A look at recent events in Argentina - December 2001




Wednesday 21 December 2001

Its 11.00 at night, there is a storm outside but not a drop of rain has fallen on this hot December night.

It sounds a lot like rain but its not. Its called a giant casserole, people are outside on their balconies banging pots and anything else that makes noise, its a protest against the government, a cry for solidarity in the face of huge social and economic hardships, and also a plea for help.

It's like an eerie rain that descends from the top of the apartment blocks to the ground, accompanied by shouts, whistles, and car horns. It's both hauntingly beautiful and tragic, a cry for help that only fellow sufferers can hear.

Its hard not to be emotional about Argentina's problems, they are a wonderful and expressive people with many virtues, right now they are struggling to keep their heads above water. High unemployment, unpaid wages for those that have jobs, restricted access to bank accounts, social exclusion, and violence are the waters that are threatening Argentina.

Today things came to a head with many supermarkets ransacked and looted, trucks were stopped on the motorway and contents stolen by armies of homeless and poor. Television interviews showed images of normal people forced into desperate measures to find food for their families. Pleading not to be judged as criminals.

A state of emergency has been declared restricting movements and public gathering, shops have all shut early or put up metal doors.

The noise continues, maybe its a panacea for the frustration inside, a way to somehow express all those emotions that are inside, relieve some tension.

We are all safe, there is no violence where we are, we are feeling sad though, and are not sure just what the future holds. The radio is playing Supertramp's "Its raining again"



Saturday 29 December 2001

The storm clouds over the city are oppressive, like a roof they keep the heat in. They threaten to erupt and bring some relief from the suffocating heat but at the moment its just noise, like the empty promises of politicians.

The air is dense, a suffocating stillness which forces movement to a crawl. The tarmac so hot that it feels like hell is burning beneath the city. A climatic metaphor for the social misery that Argentina is suffering.

Last Thursday the political protests reached their nadir when thousands upon thousands marched on Parliament, they demanded the resignations of the Economy minister, and of the President. The majority of protesters were peaceful, indignant at the conditions they were being forced to live in. But then came the violence, battles in the streets made Buenos Aires resemble a war zone and not the modern European capital Argentines are so proud of. Shops were smashed, cars burnt, and 27 lives sacrificed up to the political gods.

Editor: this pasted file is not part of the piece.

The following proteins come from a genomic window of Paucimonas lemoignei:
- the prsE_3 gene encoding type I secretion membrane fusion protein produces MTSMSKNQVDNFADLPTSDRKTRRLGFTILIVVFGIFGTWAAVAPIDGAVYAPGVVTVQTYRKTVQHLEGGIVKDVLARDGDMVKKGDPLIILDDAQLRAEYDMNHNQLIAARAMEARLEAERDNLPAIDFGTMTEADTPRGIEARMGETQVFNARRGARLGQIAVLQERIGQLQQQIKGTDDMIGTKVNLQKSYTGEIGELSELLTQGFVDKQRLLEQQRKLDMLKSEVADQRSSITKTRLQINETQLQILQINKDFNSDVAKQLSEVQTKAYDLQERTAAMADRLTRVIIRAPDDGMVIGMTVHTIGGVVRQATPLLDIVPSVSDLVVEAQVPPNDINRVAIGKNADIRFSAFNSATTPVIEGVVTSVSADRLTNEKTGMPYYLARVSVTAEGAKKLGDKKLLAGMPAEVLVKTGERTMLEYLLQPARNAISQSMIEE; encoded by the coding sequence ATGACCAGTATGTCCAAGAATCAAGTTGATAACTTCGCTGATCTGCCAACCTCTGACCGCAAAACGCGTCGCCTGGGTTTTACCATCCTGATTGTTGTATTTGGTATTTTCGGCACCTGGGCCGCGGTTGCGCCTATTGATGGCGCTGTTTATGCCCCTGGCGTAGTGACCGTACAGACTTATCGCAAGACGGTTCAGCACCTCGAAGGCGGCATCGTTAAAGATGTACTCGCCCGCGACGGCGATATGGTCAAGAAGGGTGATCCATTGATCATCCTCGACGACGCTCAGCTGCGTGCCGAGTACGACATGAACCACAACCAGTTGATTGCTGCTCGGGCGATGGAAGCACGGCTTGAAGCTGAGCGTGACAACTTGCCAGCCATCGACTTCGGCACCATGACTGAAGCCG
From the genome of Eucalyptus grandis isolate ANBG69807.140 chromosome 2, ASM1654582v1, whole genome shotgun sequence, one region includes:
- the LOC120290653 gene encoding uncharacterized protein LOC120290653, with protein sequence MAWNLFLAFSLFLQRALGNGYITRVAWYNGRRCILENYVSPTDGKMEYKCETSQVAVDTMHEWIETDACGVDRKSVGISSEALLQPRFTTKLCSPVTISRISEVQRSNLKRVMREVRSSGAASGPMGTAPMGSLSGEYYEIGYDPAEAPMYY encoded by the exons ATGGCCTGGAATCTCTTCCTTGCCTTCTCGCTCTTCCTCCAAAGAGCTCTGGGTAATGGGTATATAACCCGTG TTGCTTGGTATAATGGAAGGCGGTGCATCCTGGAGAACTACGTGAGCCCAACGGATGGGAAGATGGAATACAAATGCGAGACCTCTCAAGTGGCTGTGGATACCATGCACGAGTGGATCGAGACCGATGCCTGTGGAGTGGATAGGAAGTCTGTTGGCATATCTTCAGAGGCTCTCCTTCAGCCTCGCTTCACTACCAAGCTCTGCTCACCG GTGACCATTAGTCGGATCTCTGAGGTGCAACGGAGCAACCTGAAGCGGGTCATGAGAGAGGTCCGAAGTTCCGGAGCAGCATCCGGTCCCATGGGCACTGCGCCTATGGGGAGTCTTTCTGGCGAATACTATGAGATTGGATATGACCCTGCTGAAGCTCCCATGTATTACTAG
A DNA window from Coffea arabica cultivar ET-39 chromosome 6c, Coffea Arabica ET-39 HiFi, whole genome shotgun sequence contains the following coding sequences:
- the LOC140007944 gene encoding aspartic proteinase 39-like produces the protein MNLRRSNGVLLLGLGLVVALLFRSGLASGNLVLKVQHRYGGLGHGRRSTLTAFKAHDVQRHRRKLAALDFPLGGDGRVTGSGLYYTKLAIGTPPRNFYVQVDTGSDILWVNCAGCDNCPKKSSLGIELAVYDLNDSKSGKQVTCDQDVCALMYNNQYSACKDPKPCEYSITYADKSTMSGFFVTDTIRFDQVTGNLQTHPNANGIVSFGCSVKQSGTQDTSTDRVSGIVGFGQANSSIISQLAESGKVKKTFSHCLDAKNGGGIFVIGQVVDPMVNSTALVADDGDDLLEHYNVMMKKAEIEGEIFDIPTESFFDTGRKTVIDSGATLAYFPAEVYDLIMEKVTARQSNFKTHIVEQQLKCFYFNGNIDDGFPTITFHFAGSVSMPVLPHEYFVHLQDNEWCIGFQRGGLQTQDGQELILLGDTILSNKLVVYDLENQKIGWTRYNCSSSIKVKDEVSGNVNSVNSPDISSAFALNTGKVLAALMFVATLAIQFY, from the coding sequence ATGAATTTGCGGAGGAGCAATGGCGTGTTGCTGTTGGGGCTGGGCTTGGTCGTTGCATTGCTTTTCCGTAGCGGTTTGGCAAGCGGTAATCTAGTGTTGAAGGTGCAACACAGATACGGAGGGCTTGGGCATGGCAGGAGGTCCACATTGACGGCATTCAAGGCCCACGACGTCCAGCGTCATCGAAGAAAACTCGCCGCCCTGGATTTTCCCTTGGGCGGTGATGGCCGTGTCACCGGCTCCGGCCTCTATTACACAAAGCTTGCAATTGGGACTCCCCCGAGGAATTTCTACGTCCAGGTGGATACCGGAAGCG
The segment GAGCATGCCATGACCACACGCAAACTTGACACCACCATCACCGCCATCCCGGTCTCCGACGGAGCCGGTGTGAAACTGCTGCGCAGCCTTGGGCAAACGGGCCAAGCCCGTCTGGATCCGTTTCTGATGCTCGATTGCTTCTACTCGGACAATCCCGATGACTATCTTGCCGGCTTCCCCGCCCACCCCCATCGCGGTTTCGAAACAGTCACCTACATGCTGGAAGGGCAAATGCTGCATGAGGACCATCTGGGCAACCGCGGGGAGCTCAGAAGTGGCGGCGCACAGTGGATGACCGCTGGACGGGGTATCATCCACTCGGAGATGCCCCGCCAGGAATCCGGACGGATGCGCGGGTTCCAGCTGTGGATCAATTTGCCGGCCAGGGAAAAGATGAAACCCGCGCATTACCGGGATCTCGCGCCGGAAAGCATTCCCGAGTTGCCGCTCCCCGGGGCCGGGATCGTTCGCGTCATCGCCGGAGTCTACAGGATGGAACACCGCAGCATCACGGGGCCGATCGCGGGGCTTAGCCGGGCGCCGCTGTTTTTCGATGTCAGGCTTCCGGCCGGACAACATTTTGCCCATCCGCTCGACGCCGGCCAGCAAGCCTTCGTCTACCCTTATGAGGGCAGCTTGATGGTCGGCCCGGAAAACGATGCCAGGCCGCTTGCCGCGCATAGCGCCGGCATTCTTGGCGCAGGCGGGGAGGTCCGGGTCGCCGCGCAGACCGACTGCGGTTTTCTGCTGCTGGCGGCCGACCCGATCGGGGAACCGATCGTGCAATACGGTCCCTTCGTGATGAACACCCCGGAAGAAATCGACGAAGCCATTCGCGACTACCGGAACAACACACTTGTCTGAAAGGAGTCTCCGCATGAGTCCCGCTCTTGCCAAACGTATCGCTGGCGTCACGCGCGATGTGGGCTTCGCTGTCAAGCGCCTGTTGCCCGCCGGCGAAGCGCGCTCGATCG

The President and Economy minister duly resigned to bring a temporary pall over proceedings and Adolflo Rodriguez Saa from the opposition Peronist party was appointed as caretaker President until elections can be held in March.

The new President's first measure was to announce that money will be printed to pay state sector salaries and pensions, the new currency "The Argentino" he said will be secured by Government owned land and buildings. Exchange restrictions were put in place and huge queues formed outside banks as people tried to withdraw funds before they were frozen or lost value.

Christmas was a solemn affair. People tried to remain optimistic but it was hard with such a weight hanging from the neck. The simple act of sending a Christmas card seemed full of irony, how could you wish someone a "Merry Christmas" with all this going on?.

Yesterday in 35 degree heat pensioners were forced to line up outside banks to collect their monthly allowance, stifling and hostile conditions for those who should be enjoying the golden years of their lives. Last night the pots started up again, and thousands marched again on Parliament. Once there they tried to smash the buildings, the very assets on which the new currency is supposedly secured.

In three days 2002 will be here, what will it bring to this nation of 36 million people?, a nation of enormous potential, many say that it will remain so forever.

Outside not a drop of rain has fallen.